I’ve been going to a wargaming club once or twice a month (as far as taking care of the kids allows) for over half a year now. I faithfully go to the monthly SF meetup, skipped only once in over a year.
    If the problem is that I, try as a might, don’t seem to fit in the (admittingly very few) social conventions of even nerds, I don’t know what to do. Just being nice, friendly, social and even conversational clearly doesn’t cut it. I’m about to give up and retreat again to the internet and for the rest of it play those games with no-one but my awesome kids. Or is a year of hanging out with like-minded people too short to be admitted into the inner circle?
    And now I’ve finished writing this, I realize this is harder on me than I let on.

  27. “What. Does. It. Take.”
    Good question. To paraphrase a pirate’s favourite Captain, “You can do nothing wrong, and still lose.”
    I expect the usual answer would be continue to put yourself in the right places, continue to have patience and hope for luck. Funny, it sort of sounds like the recipe for finding a significant other, which I suppose it kinda is. (which also may explain your unexpected level of frustration)
    You’re also looking “late” in life, when groups like this have likely been mainly formed in earlier stages, so there are going to be less opportunities for you to break into “inner circle[s].”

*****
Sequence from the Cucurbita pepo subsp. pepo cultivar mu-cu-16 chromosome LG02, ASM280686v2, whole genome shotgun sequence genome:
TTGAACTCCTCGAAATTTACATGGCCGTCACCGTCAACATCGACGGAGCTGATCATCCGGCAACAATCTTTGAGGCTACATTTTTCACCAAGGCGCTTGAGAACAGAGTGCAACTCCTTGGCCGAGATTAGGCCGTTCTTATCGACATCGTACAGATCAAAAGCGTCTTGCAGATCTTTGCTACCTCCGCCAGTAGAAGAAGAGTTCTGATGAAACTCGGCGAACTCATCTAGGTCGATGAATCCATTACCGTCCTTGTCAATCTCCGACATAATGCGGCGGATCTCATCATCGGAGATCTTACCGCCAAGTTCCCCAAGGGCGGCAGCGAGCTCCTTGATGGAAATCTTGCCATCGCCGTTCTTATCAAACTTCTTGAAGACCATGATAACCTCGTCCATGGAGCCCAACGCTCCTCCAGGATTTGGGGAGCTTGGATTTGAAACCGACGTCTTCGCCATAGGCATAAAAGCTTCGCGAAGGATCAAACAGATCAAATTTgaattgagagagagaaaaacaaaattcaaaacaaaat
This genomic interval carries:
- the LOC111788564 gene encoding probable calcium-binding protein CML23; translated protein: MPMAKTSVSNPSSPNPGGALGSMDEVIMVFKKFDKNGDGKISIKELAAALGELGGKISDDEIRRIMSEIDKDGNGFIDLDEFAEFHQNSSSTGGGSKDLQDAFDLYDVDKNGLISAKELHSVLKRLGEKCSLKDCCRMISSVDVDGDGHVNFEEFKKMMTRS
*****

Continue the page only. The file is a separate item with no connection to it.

Also, later in life there is a lot of dick punching going on, that is, the gamers who want to get together with their friends can’t even do that as often as they’d like (due to real-life stuff) so the likelihood that they’ll be seeking new friends/playgroups is even less likely.
    So, yeah, you’re kinda trying to steal treasure from an awake and annoyed dragon at this point. It ain’t going to be easy without a good deal of luck or in-the-right-place-at-the-right-timeness.
    Here’s what I would do. I would focus on the awesomeness that is your relationship with your children, accept the fact that finding a peergroup is more difficult than you initially thought, but to keep at it, because you never know when you’ll be in that right place at that right time.
    Given that, you will have enjoyed the most important aspect of your life (your kids), and should that peer group ever emerge, then you’ll have a serendipitous opportunity that will also enrich your life.
    Good luck!

  28. “(seriously, who the hell makes a gate out of daggers?!)”
    Yeah, I know. And who the hell thought of this gate made of water that I’ve heard so much about?

  29. Wil, it’s Martin. And I was playing Glinbiddle Hodgemalkin, Gnome Champion of Garl Glittergold. Feel my gnomish wrath!
    And, Cal only *thinks* I’m not riding a dire badger. I am riding one. Except, remember, we left all of our mounts outside, along with Hosemi’s food train.